Thank you very much, Mr. Speaker. It is with great humility, respect, and sadness that I rise in the House today to offer, again, condolences to the family and colleagues of Constable Daniel Woodall, who died in the line of duty on June 8. It was only three months ago that I rose in this very same House to remind Albertans that front-line emergency workers risk their lives every time they go to work. There are lessons to learn from last week’s tragedy, and as the PC opposition critic for Justice I will do my best to ensure police have everything they need to perform their job safely.
As a former police officer and incident commander I can tell you that having all the tools is critical to any operation, especially when dealing with the unknown. The threat of the unknown is something that an officer experiences every time they have contact with the public. Officers perform these acts and the public perceives them as routine, but I can tell you, Mr. Speaker, that there is no such thing as a routine contact. The threat of the unknown is always present in the mind of every police officer during every interaction, and the officer is prepared to give their life for you without hesitation.
Many citizens never know what the police do to keep them safe, and they shouldn’t as that is the privilege of living in a free, democratic society. We as police know that most interactions with an officer usually result in a warning or a ticket, and we shoulder that abuse from the public, which we accept. But we are still prepared to run towards gunfire because that is our duty; that is our job.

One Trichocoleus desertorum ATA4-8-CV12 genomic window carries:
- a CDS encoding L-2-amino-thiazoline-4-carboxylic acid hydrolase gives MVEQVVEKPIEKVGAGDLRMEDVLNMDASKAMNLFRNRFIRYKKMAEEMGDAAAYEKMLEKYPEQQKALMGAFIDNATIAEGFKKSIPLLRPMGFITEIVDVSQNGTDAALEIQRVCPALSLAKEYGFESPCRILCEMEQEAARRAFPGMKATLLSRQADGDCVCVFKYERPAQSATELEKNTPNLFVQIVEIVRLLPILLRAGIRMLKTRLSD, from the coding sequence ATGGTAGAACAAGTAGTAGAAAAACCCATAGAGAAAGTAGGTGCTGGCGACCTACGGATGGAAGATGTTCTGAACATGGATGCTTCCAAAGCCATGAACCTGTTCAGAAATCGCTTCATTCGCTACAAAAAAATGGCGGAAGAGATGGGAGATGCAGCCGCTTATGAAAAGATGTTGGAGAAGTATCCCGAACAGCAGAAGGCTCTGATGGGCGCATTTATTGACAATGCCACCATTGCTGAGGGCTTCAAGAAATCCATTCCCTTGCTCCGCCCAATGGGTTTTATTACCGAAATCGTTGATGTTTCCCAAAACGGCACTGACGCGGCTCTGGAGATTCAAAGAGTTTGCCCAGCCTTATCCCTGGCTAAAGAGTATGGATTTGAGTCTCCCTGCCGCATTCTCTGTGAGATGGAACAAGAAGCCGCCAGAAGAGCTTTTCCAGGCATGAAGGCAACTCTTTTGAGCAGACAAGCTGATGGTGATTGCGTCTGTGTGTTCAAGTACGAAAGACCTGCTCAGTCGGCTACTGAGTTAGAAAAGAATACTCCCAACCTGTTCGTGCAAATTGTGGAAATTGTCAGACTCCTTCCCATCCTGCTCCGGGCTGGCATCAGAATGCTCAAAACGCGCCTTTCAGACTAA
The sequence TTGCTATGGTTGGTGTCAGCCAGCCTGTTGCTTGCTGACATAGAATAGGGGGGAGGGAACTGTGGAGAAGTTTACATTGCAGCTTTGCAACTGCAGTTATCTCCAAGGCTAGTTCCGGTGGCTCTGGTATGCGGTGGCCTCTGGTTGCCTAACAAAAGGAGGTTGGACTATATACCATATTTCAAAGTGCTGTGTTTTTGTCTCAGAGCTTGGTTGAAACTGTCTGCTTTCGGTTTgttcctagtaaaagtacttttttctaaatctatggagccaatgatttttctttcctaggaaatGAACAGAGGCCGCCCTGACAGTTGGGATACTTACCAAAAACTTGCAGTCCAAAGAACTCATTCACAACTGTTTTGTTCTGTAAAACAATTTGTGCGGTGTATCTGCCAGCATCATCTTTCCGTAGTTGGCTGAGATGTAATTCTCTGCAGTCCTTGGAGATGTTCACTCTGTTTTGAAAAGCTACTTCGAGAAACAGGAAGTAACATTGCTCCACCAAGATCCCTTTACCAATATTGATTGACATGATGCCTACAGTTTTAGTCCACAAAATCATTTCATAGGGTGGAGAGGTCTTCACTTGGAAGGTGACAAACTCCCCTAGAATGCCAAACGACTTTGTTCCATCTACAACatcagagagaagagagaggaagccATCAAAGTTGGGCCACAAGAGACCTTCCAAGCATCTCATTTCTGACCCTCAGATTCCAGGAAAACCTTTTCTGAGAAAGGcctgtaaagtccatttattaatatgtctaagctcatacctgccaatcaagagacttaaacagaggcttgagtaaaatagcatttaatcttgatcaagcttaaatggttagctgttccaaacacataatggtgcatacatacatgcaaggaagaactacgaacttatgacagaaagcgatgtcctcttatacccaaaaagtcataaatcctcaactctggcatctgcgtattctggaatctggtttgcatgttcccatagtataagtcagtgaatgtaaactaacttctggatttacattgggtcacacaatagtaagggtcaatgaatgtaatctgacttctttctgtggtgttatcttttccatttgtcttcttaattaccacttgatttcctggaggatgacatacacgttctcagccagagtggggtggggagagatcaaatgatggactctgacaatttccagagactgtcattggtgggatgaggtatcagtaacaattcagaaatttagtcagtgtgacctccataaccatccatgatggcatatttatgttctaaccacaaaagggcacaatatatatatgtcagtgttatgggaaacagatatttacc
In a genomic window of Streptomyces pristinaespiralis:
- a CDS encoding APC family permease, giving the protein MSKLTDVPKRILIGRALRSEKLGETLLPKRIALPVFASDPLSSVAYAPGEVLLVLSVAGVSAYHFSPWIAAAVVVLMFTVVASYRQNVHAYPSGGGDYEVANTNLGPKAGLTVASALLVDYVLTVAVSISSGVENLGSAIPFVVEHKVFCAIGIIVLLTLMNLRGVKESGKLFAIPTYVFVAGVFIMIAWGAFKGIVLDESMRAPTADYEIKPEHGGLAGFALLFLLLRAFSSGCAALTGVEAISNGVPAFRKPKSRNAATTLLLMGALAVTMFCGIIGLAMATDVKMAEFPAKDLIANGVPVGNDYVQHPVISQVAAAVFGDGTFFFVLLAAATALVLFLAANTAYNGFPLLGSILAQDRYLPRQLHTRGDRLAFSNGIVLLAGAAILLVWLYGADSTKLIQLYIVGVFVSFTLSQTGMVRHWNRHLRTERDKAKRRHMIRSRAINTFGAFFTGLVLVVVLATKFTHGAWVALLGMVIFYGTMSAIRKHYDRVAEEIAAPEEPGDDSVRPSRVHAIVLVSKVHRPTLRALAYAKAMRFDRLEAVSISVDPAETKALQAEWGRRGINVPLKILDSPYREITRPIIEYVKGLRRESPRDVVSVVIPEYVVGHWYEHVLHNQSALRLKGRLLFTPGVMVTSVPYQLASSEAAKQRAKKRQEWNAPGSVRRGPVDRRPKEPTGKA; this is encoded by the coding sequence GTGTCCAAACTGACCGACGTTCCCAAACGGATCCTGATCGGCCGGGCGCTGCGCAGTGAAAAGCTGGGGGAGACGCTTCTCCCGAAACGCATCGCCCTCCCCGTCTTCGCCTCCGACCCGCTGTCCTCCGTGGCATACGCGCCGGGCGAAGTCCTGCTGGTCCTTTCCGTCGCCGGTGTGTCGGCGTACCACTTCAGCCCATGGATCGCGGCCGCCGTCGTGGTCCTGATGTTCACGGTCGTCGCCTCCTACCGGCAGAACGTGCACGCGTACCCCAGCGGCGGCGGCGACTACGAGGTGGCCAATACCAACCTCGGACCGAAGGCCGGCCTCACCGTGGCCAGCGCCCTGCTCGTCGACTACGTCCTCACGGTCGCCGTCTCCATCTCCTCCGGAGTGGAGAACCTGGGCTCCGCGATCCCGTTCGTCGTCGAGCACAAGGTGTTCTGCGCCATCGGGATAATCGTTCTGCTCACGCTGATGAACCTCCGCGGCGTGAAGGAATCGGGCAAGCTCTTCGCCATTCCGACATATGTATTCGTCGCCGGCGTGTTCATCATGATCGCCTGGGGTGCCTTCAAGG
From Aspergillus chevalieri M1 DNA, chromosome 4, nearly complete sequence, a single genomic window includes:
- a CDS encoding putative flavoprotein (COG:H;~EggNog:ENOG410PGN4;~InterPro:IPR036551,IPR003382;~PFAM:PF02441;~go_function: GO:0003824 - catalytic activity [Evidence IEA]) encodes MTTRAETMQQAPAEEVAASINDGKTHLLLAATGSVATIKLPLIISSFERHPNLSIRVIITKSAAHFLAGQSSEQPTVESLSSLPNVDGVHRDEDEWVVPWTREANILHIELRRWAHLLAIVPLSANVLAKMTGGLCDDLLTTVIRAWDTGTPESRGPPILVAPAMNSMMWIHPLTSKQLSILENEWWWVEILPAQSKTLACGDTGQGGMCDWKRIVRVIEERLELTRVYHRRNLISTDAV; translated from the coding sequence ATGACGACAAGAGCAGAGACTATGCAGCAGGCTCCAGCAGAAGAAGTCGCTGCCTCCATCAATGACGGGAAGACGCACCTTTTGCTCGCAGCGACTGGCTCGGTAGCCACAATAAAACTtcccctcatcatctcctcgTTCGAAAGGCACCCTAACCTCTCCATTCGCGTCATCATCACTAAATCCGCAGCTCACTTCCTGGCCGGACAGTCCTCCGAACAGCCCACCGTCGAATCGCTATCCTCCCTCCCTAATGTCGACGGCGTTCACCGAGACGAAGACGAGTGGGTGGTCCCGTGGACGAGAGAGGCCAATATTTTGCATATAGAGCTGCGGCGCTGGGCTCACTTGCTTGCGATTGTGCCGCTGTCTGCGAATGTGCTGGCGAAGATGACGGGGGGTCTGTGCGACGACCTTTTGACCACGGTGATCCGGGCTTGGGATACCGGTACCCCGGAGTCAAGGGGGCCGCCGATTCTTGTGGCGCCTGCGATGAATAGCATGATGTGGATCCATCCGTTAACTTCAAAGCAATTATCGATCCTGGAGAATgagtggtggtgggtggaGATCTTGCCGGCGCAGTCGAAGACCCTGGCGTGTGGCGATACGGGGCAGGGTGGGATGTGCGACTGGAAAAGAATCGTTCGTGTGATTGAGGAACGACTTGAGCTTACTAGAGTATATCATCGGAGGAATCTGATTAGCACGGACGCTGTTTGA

Countless officers like Constable Woodall perform acts of heroism each day. For many, they do not even receive a simple thank you, and they don’t ask for it, because it’s what we do. It’s who we are. It’s what any hero would do. That is why I said on June 8, after the tragedy, that if you have an opportunity, please go out and say thank you to a police officer when you see one, not because they have asked but because they deserve it.
Mr. Speaker, we must always put the rights of victims of crime ahead of the rights of offenders. God bless you, Daniel. Thank you for your service.
On June 16, 2016, Mike Ellis brought awareness to police officer safety issues in Alberta:
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